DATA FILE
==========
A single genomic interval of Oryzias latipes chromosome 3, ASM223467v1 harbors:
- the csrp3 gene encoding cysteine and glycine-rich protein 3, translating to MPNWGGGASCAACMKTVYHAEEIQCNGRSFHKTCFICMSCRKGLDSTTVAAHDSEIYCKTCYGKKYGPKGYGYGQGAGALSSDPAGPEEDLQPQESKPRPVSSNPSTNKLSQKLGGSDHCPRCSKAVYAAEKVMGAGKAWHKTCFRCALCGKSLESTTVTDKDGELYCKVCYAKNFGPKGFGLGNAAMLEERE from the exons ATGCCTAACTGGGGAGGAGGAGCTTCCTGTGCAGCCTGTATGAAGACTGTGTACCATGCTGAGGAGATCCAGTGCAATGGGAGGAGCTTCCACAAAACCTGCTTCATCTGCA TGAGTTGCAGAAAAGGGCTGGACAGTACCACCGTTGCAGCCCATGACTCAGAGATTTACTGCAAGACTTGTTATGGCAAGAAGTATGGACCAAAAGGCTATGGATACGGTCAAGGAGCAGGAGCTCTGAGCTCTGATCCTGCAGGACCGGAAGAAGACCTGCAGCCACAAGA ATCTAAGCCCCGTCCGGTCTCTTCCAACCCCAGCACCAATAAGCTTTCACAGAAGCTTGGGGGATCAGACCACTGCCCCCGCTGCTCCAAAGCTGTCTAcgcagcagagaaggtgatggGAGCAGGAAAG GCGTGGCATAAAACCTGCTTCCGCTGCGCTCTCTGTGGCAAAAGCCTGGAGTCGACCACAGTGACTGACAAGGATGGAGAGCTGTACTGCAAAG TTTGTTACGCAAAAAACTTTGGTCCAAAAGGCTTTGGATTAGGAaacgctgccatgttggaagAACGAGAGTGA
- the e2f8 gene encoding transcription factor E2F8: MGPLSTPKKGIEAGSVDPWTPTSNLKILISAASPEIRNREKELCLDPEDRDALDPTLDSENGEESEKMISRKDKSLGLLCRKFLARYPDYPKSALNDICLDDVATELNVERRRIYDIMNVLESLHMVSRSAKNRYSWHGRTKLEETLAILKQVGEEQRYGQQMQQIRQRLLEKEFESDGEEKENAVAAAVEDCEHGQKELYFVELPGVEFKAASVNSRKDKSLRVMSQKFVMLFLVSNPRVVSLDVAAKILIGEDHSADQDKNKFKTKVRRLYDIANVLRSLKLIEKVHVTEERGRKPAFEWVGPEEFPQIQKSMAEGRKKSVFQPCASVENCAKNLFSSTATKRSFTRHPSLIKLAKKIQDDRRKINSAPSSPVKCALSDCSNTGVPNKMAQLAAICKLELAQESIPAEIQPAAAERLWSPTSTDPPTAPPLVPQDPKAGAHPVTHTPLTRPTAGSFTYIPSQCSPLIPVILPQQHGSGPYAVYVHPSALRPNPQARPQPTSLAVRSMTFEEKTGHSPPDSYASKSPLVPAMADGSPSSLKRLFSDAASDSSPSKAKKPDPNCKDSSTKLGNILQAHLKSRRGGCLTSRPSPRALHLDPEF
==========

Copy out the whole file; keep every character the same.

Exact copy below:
A single genomic interval of Oryzias latipes chromosome 3, ASM223467v1 harbors:
- the csrp3 gene encoding cysteine and glycine-rich protein 3, translating to MPNWGGGASCAACMKTVYHAEEIQCNGRSFHKTCFICMSCRKGLDSTTVAAHDSEIYCKTCYGKKYGPKGYGYGQGAGALSSDPAGPEEDLQPQESKPRPVSSNPSTNKLSQKLGGSDHCPRCSKAVYAAEKVMGAGKAWHKTCFRCALCGKSLESTTVTDKDGELYCKVCYAKNFGPKGFGLGNAAMLEERE from the exons ATGCCTAACTGGGGAGGAGGAGCTTCCTGTGCAGCCTGTATGAAGACTGTGTACCATGCTGAGGAGATCCAGTGCAATGGGAGGAGCTTCCACAAAACCTGCTTCATCTGCA TGAGTTGCAGAAAAGGGCTGGACAGTACCACCGTTGCAGCCCATGACTCAGAGATTTACTGCAAGACTTGTTATGGCAAGAAGTATGGACCAAAAGGCTATGGATACGGTCAAGGAGCAGGAGCTCTGAGCTCTGATCCTGCAGGACCGGAAGAAGACCTGCAGCCACAAGA ATCTAAGCCCCGTCCGGTCTCTTCCAACCCCAGCACCAATAAGCTTTCACAGAAGCTTGGGGGATCAGACCACTGCCCCCGCTGCTCCAAAGCTGTCTAcgcagcagagaaggtgatggGAGCAGGAAAG GCGTGGCATAAAACCTGCTTCCGCTGCGCTCTCTGTGGCAAAAGCCTGGAGTCGACCACAGTGACTGACAAGGATGGAGAGCTGTACTGCAAAG TTTGTTACGCAAAAAACTTTGGTCCAAAAGGCTTTGGATTAGGAaacgctgccatgttggaagAACGAGAGTGA
- the e2f8 gene encoding transcription factor E2F8: MGPLSTPKKGIEAGSVDPWTPTSNLKILISAASPEIRNREKELCLDPEDRDALDPTLDSENGEESEKMISRKDKSLGLLCRKFLARYPDYPKSALNDICLDDVATELNVERRRIYDIMNVLESLHMVSRSAKNRYSWHGRTKLEETLAILKQVGEEQRYGQQMQQIRQRLLEKEFESDGEEKENAVAAAVEDCEHGQKELYFVELPGVEFKAASVNSRKDKSLRVMSQKFVMLFLVSNPRVVSLDVAAKILIGEDHSADQDKNKFKTKVRRLYDIANVLRSLKLIEKVHVTEERGRKPAFEWVGPEEFPQIQKSMAEGRKKSVFQPCASVENCAKNLFSSTATKRSFTRHPSLIKLAKKIQDDRRKINSAPSSPVKCALSDCSNTGVPNKMAQLAAICKLELAQESIPAEIQPAAAERLWSPTSTDPPTAPPLVPQDPKAGAHPVTHTPLTRPTAGSFTYIPSQCSPLIPVILPQQHGSGPYAVYVHPSALRPNPQARPQPTSLAVRSMTFEEKTGHSPPDSYASKSPLVPAMADGSPSSLKRLFSDAASDSSPSKAKKPDPNCKDSSTKLGNILQAHLKSRRGGCLTSRPSPRALHLDPEF